Joseph Crockett is an award-winning animator currently residing in San Francisco. His first animation (ca. 1990) was a choose-your-own-adventure flip book made from a co-opted notepad. Ever since, Joseph has been breathing life into characters and concepts with 3D and 2D animation, film and video editing, motion graphics and interactive media. His passion for visual storytelling has taken him from haunted diners to imperial Russia, from roller derby jams to Baltimore City schools. Past projects include independent animated shorts, major motion pictures and educational documentaries. Although his works are often cerebral and mind-bendingly surreal, Joseph is allowed and encouraged to work with children. He is always eager for new challenges and projects.

Ikon's Flight

is an animated short that tells the story of the Russian Empire’s final moments. Here, as with all stories, what is presented might differ from what the history books describe. All animators are patient, detail-oriented people, and Joseph is no exception. He created Ikon’s Flight singlehandedly over the course of several months, using a variety of tools ranging from the professional software package Maya to blue sticky tack.

For the curious, this page is a look into the making of Ikon’s Flight.



Concept art sets the tone for the project and promotes consistency.




Character designs are referenced when constructing 3D models.




During production design, a consistent look is established. Velvety purple and reflective gold show the opulence of royalty.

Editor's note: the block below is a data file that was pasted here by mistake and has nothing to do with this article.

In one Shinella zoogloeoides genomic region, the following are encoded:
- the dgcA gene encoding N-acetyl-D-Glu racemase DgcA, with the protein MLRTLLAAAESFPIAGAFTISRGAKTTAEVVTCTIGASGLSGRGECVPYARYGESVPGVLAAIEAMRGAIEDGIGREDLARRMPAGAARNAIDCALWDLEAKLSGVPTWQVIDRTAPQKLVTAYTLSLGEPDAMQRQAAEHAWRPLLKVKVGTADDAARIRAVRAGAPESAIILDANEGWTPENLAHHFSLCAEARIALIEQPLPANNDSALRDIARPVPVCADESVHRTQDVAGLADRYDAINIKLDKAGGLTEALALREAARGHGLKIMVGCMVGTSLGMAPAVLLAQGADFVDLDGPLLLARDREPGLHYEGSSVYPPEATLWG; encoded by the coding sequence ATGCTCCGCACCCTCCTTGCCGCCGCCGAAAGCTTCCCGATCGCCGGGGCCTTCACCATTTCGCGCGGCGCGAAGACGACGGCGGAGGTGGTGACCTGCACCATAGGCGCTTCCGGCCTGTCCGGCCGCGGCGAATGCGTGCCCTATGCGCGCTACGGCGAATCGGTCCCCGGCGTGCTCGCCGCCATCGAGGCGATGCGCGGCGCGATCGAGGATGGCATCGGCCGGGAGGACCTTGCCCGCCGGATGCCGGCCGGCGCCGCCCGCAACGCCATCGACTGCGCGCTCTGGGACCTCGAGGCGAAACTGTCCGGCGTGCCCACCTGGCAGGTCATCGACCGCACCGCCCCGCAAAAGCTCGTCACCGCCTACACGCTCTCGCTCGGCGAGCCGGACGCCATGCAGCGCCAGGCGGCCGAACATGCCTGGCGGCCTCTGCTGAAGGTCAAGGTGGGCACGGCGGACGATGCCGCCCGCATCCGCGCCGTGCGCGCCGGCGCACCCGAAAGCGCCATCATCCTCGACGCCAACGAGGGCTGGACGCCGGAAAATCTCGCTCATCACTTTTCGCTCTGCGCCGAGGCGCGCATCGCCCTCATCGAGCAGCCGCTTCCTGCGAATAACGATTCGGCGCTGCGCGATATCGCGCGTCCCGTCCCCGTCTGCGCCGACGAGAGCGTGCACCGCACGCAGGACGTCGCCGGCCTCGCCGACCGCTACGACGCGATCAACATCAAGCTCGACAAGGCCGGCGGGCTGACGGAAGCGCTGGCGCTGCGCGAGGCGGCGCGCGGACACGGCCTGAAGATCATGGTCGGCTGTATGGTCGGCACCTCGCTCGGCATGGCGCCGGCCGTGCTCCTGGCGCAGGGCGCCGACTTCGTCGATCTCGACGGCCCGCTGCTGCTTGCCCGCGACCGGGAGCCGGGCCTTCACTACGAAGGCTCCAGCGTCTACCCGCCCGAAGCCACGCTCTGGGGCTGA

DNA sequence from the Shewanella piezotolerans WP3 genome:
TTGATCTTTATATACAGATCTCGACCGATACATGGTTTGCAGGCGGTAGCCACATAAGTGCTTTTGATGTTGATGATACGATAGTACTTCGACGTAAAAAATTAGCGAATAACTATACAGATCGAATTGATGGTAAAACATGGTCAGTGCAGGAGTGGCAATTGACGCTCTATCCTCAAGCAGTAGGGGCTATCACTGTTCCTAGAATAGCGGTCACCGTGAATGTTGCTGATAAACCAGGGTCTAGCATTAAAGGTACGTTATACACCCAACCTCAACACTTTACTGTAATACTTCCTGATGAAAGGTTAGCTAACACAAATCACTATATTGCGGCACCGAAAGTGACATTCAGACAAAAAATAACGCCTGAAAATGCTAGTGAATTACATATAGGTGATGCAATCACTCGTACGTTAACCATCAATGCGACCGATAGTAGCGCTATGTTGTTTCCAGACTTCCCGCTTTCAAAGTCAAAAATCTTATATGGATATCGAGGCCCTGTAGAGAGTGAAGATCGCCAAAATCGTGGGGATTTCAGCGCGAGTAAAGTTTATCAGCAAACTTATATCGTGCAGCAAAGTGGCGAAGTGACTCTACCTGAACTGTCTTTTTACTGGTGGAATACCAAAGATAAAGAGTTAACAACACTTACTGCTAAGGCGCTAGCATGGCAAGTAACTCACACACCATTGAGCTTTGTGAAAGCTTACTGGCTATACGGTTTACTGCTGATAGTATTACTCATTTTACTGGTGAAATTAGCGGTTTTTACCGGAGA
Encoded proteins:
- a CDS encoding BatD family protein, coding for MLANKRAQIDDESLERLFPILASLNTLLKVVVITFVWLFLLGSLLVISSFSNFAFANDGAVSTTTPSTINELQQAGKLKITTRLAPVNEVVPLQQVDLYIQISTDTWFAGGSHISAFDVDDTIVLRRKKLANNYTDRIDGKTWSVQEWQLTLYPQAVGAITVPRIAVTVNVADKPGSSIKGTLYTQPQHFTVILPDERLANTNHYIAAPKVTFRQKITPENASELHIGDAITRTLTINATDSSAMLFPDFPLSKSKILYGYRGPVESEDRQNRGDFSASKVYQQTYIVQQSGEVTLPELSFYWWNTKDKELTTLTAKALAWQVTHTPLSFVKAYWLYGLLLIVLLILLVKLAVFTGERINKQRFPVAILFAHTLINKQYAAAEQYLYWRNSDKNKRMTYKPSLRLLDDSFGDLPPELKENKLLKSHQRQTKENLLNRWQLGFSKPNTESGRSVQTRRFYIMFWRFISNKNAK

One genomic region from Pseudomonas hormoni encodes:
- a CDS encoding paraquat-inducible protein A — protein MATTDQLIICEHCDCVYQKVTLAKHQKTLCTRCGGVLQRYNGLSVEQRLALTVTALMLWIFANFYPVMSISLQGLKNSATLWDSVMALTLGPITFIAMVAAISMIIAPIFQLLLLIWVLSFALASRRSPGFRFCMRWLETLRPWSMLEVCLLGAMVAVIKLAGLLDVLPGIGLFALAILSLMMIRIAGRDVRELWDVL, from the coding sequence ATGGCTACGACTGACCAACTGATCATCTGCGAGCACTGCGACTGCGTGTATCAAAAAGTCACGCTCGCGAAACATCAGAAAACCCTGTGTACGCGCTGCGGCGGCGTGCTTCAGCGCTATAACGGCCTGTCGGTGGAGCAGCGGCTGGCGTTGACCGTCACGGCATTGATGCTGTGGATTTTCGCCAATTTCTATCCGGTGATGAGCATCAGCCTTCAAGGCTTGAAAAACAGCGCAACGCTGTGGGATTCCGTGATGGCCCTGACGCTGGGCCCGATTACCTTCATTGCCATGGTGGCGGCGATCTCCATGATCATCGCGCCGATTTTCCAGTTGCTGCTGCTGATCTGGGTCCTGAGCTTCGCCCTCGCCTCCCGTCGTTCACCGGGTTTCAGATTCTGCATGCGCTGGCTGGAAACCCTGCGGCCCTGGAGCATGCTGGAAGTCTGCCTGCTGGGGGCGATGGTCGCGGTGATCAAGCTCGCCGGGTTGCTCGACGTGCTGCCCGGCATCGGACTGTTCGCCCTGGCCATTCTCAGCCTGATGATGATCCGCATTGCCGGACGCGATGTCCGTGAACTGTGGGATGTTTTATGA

A storyboard shapes the film’s timing and informs how long each shot or motion will take. Illustrations can be rearranged to alter the sequence of events.




Everything that appears on screen must be modeled in three dimensions. The imperial bedroom is filled with fragile porcelain and baroque accents, making it precious and vulnerable.




Polygons are used to define form. Complex math determines where each appears in a virtual space.




Textures are applied to the models, like wrapping paper around objects. This texture is destined for a peasant’s boot—the grimier the better.




These guides show how a glove texture will be applied to a soldier’s hand. Holes and dirt convey the character’s brutishness.




Art deco accents on the carpet of the Tsar's personal train car are a purposeful anachronism.




Lighting plays a significant role in setting the mood. This slide—and the magic lantern used to view it—evoke animation's roots in photography.




For characters and animals, an invisible skeletal system controls movement. This ant’s colorful “bones” influence how it will scurry.




The two-dimensional sequence is inspired by cut-paper animations from the Soviet era.




During the rendering process, the computer traces light as it bounces around the virtual space. For a complex scene, a single frame can take several minutes to render. The hands of this clock are set to the Ides of March in the Julian calendar.




Finally, separate layers controlling shadows and highlights are tweaked to perfection. The result is a completed animation.